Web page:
Assistive Technology Helps Kids…Fixing a broken link

This article has been linked to via the Calgary Herald but somehow it leads to a broken link. Thought I’d patch that break here :)

Assistive Technology Helps Kids with Learning Disabilities – An Interview with Andrea Prupas

Assistive Technology Helps Kids with Learning Disabilities. An Interview with Andrea Prupas

**For some reason the original article has a very difficult time loading. I managed to get it to load only once, so copied it here. The title links back to the original article.**

Assistive Technology Helps Kids with Learning Disabilities – An Interview with Andrea Prupas

September 9, 2010 6:41 am View Comments

Author:

Ben Yoskovitz

Tags:

Andrea PrupasI had never heard of “assistive technology” until Andrea Prupas reached out and introduced herself to NextMontreal. I looked at Andrea’s site and company, inov8 Educational Consulting and was particularly intrigued by the references there to mobile devices (including iPads). I’ve seen my own kids use an iPad and it’s an incredible experience; they instinctively get it and can dive into all kinds of apps within seconds. So it makes complete sense to me that iPads and similar touchscreen, handheld devices could be used to help children with learning disabilities. And the possibilities are quite amazing.

One of our goals with NextMontreal is to introduce everyone to a broader spectrum of technology and how it can be used. We said from the beginning, “This isn’t just about web and mobile startups.” So Andrea’s story and experience is interesting – although not a technologist, she’s actively using technology in her business, and doing so in unique ways. It’s a story worth sharing.

NextMontreal: What is assistive technology?

Andrea Prupas: Assistive technology is a broad term for any device that helps an individual bypass the challenges associated with their disability. There are multiple categories of assistive technology, designed for different populations and different purposes. The assistive technology that inov8 Educational Consulting uses can be divided into two categories: “learning and educational aids” and “augmentative communication aids.” Learning and educational aids are specifically designed to help an individual actively engage in the learning process and overcome academic difficulties. Augmentative communication aids are technologies that provide individuals with an alternative method of understanding or communicating language.

Assistive technologies must meet the specific needs of an individual that requires it, and not the other way around. Our key guiding principle with assistive technology recommendations is: person first, technology second.

NextMontreal: What does inov8 Educational Consulting do?

Andrea: inov8 Educational Consulting works with families and their children with special needs, to use assistive technology tools to educate and empower. We help these families to provide the most effective learning environment for their child. We are highly specialized and work with children with diverse learning needs. Many of our clients are children with learning disabilities, autism spectrum disorders, language disorders and developmental delays.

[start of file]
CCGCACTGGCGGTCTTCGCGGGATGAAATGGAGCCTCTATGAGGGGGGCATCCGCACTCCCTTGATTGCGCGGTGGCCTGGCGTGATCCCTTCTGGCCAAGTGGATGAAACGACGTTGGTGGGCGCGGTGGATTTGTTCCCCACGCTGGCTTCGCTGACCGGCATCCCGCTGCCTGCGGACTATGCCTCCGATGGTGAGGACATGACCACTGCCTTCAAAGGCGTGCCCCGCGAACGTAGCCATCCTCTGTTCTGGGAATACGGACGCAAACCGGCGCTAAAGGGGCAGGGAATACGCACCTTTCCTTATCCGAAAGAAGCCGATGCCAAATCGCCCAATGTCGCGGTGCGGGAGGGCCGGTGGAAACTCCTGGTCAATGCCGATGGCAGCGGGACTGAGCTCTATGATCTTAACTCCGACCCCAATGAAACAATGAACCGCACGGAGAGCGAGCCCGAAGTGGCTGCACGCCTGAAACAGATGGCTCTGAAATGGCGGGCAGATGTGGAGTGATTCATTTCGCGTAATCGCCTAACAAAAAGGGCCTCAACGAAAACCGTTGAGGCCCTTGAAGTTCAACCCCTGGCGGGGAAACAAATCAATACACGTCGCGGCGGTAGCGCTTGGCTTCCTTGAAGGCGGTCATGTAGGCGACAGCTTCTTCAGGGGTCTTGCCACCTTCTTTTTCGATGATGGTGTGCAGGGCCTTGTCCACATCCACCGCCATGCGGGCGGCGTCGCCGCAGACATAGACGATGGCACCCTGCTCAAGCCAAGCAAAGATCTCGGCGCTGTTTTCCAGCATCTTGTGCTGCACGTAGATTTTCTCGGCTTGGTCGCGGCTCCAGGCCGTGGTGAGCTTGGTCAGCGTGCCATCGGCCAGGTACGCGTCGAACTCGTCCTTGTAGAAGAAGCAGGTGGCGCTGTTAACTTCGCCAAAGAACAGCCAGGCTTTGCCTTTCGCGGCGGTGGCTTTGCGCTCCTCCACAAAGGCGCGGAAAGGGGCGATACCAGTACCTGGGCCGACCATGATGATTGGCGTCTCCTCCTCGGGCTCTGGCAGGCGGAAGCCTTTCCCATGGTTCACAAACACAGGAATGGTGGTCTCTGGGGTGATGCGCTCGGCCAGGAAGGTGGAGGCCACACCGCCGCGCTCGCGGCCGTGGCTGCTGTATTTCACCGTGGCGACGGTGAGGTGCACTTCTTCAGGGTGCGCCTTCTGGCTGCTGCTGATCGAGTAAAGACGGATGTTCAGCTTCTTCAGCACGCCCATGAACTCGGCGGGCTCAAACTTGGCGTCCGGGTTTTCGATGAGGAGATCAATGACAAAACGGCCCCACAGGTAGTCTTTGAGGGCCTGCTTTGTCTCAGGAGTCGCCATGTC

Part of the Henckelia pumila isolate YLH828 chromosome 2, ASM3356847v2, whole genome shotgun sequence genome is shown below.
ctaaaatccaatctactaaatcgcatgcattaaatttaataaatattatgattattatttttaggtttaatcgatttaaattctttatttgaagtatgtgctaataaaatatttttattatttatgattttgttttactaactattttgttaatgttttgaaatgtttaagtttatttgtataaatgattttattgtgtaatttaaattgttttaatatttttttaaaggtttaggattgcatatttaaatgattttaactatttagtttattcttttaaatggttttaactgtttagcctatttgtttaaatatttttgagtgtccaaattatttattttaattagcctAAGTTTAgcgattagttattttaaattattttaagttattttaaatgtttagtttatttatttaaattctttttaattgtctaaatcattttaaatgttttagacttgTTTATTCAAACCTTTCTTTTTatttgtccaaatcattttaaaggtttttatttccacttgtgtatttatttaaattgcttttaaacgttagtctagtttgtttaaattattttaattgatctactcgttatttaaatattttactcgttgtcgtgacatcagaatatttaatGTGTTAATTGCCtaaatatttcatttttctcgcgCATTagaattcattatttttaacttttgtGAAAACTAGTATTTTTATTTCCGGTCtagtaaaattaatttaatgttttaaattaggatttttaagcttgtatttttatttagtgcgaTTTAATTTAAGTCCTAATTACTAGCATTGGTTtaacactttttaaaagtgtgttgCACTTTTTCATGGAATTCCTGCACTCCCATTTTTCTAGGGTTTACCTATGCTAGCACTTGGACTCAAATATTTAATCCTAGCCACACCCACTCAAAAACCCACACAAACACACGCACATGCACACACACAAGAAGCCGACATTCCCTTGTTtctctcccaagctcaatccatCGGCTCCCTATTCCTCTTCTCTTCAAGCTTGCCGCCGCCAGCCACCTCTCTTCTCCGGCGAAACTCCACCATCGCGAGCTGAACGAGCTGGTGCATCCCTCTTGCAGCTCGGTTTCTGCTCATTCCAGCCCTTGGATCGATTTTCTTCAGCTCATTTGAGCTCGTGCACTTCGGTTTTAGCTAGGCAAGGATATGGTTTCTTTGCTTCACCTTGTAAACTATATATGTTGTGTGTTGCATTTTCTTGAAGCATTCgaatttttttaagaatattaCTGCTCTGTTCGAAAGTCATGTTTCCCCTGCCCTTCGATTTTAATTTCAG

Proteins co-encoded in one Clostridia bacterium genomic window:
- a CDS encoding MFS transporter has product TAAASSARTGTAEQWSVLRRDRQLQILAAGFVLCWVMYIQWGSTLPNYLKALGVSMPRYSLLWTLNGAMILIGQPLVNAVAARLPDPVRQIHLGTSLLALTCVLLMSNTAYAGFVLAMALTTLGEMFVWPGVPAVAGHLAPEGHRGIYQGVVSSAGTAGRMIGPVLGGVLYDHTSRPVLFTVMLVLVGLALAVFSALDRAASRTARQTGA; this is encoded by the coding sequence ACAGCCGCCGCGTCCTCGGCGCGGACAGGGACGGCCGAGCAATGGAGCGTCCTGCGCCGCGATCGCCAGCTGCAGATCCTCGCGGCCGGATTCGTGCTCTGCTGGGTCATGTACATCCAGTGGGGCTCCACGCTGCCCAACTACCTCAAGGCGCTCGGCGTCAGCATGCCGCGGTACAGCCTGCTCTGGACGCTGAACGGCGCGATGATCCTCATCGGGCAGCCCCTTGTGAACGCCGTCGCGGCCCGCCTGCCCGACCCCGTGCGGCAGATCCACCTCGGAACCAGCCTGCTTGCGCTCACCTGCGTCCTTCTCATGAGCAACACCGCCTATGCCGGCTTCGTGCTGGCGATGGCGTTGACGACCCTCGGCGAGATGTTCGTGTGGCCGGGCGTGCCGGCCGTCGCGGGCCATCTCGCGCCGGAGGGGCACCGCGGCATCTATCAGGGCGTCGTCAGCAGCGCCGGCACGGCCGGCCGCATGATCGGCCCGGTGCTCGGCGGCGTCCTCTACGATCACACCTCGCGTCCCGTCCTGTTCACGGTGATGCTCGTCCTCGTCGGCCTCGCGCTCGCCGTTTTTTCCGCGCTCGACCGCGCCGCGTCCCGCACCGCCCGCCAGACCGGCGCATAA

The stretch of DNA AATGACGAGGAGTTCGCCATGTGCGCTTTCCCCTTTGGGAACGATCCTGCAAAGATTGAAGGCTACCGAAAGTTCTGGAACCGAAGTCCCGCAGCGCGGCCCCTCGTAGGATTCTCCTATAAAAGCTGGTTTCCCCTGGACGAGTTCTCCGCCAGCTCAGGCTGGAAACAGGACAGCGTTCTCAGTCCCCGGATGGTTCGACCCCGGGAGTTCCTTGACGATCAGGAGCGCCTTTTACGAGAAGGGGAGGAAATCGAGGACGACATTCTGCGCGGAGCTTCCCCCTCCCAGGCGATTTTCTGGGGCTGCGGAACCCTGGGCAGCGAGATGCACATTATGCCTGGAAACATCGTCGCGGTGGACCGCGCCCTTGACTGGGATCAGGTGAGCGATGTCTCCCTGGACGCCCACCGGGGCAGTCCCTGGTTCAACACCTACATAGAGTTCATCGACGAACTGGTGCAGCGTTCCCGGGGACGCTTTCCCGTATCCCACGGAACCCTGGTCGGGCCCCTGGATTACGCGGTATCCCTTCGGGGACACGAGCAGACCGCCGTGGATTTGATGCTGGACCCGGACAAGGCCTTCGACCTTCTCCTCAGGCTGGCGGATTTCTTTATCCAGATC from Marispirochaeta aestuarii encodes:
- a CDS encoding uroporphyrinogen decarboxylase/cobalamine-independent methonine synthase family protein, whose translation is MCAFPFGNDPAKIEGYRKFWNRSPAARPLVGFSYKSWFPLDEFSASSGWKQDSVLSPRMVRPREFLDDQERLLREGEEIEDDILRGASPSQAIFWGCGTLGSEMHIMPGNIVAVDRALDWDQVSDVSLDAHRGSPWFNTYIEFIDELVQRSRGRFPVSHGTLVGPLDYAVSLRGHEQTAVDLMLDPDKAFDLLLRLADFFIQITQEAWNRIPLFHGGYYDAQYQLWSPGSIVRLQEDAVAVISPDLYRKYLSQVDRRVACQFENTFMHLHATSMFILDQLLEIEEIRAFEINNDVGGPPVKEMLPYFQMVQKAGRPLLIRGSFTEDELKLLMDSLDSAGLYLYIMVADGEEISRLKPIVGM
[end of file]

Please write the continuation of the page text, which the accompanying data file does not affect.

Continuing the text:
We offer two types of specialized services. Our parent seminar series, called “succeed@school” is designed to inform families about specific hardware and software available in the area of special education (for example, using an iPod as a communication device or using a specialized piece of software to develop math skills). Our other service is private consultations for families. We will work one-on-one with the family and child, integrating the software/hardware into the school curriculum or into their home environment (for example, we will show the student how to produce an essay with the use of the software, or we will show the family how to customize a communication app to suit their child’s home environment).

Above all, we always take a pedagogical, personalized approach to the use of technology. The most well-designed, innovative tool might not be well suited to the needs of a specific child. That’s why it’s critical to perform a comprehensive assessment to determine which tools would be most effective.

We are proud to say that we are a consulting company specializing in mobile and portable devices such as the iPod Touch and iPad as well as standard computers. We will customize a package on these products for an individual child, based on his or her needs. These applications are research-driven, highly interactive, powerful, mobile and effective; and they can have a significant impact on learning for students with special needs.

NextMontreal: How do you leverage technology for educational purposes? Can you provide examples of work you’ve done with customers implementing technology solutions for education/assistive learning?

Andrea: My background and expertise is in special education, and as a consultant I work with the principle that the technology has to support the pedagogy or curriculum. It’s not about the latest, coolest app. Rather, it’s about research-informed design of applications that are based on sound pedagogical practices. A number of the apps on Apple products were developed based on effective pedagogical practices in education. For example, Proloquo2Go, an augmentative communication app on the iPad or iPod, was developed because picture-based communication is a research-based, successful method of teaching children with communication disorders to communicate. The technology revolutionized this methodology; picture-based communication is now small, portable, easy to use and easily customizable.